Like many cities in America, Bloomington uses its website to offer a pile of municipal data to the public.
Bloomington’s data warehouse is branded as B Clear Open Data.
When an item appears on the city council agenda, or an issue becomes controversial in the community, it’s always worth a quick search on B Clear Open Data.
Often a useful dataset is just sitting there, waiting to be analyzed.
Examples of the myriad datasets that have helped inform Square Beacon coverage include: water main breaks, the use of Lenco Bearcat armored vehicle, the ethic breakdown of fire department employees, and shared electric scooter usage.
Plotting out data is not everyone’s cup of tea. I once worked in a newsroom where the page designer dismissed a bar chart I’d built to support a piece I’d written: “If you’ve seen one bar chart, you’ve seen ‘em all.”
Even if you don’t have the inclination or skills to analyze the datasets in B Clear, it’s still worth rummaging around to see what’s there. If you don’t care to analyze the data, just scroll through the records.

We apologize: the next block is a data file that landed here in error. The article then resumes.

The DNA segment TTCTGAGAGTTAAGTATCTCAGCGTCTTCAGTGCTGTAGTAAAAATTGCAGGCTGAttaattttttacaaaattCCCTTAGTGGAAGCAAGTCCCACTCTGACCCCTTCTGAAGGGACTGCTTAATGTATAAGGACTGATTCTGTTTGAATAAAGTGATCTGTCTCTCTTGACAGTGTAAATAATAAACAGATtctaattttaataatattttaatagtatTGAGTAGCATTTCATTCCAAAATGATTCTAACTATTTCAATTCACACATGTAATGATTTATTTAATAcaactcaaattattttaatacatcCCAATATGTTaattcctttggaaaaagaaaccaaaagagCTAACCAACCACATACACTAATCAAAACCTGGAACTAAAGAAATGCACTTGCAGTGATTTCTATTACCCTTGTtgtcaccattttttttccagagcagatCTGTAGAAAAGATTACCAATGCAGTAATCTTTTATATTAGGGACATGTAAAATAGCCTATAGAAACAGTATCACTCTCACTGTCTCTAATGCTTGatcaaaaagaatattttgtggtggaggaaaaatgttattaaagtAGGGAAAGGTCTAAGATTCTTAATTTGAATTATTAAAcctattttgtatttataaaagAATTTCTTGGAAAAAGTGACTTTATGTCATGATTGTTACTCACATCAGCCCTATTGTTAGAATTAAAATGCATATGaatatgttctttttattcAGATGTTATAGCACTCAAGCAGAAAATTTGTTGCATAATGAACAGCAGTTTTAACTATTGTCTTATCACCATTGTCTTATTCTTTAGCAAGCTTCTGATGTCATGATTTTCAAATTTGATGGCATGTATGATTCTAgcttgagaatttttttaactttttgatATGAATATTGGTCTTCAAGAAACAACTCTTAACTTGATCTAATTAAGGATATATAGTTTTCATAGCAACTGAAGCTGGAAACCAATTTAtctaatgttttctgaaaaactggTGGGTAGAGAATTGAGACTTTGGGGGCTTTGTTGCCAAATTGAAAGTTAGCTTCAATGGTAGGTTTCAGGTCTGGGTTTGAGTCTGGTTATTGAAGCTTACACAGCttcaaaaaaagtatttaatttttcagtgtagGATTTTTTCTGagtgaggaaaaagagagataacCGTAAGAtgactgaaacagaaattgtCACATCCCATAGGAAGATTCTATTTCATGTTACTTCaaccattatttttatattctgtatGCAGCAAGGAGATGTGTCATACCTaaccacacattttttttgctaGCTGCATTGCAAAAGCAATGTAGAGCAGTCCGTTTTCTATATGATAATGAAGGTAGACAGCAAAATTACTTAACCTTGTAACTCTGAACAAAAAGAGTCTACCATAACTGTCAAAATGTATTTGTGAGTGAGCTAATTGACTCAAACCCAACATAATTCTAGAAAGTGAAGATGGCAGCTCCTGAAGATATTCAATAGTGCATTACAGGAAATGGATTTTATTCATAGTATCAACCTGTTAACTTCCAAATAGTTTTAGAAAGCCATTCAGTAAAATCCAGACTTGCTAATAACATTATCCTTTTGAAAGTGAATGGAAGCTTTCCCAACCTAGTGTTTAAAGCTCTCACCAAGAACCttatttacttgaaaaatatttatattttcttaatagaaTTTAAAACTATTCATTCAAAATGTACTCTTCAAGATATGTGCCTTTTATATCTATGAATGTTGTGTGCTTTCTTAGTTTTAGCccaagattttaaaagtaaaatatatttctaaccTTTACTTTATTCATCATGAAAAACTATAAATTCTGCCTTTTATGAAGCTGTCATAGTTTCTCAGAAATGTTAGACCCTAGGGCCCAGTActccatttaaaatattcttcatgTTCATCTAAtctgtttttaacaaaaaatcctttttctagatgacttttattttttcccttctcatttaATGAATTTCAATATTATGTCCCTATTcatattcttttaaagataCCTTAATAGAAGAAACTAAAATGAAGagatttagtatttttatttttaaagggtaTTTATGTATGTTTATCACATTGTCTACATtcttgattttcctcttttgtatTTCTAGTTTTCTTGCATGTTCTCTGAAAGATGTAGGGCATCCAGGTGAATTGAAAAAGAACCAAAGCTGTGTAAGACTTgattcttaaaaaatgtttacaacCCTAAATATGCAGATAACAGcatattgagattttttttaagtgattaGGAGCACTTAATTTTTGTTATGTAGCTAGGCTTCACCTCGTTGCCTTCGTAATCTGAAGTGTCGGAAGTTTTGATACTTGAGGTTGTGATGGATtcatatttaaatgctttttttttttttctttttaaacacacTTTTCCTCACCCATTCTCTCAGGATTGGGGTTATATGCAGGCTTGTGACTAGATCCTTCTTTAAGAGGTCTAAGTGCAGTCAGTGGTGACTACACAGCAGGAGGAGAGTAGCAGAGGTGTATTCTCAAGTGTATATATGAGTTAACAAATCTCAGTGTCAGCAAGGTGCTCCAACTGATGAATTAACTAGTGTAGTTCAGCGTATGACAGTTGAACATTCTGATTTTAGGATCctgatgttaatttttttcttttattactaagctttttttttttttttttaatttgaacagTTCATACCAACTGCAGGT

Use your own eyeballs to see what might be lurking in those records.
Here’s an example. The Bloomington city council has on its Wednesday agenda the annual interlocal cost-sharing agreement between Bloomington, Ellettsville, and Monroe County for the Bloomington’s animal shelter. The bar chart included in this column plots out the information relevant to that cost-sharing arrangement. That’s information I gleaned from historical city council records.
What about Does B Clear Open Data? Does it include anything related to the animal shelter? Search on the word “animal” and boom, you’ve got two data sets.
Ever wonder what the top dog and cat names are at the shelter? Here you go:
Top 10 Cat Names
Top 10 Dog Names
But let’s say you don’t know how to sort things to find the top dog and cat names.
Just by scrolling, you might discover that some of the assigned rabbit names are hilarious: Janis Hoplin, Scarlet O’Hare-ah, Benedict Cumberbunny, and Rabbit De Niro.
You might find others that are even funnier.
Or you might discover that about a year ago, Jan. 6, 2020, was a special day at the shelter:
It doesn’t take a data scientist to figure out what happened there. Hats off to the heroic effort to find 10 thematically-linked names.
Moral: If you make regular visits to B Clear Open Data, you might find that it’s mostly boring numbers, but sometimes, it’s bunnies. Or puppies.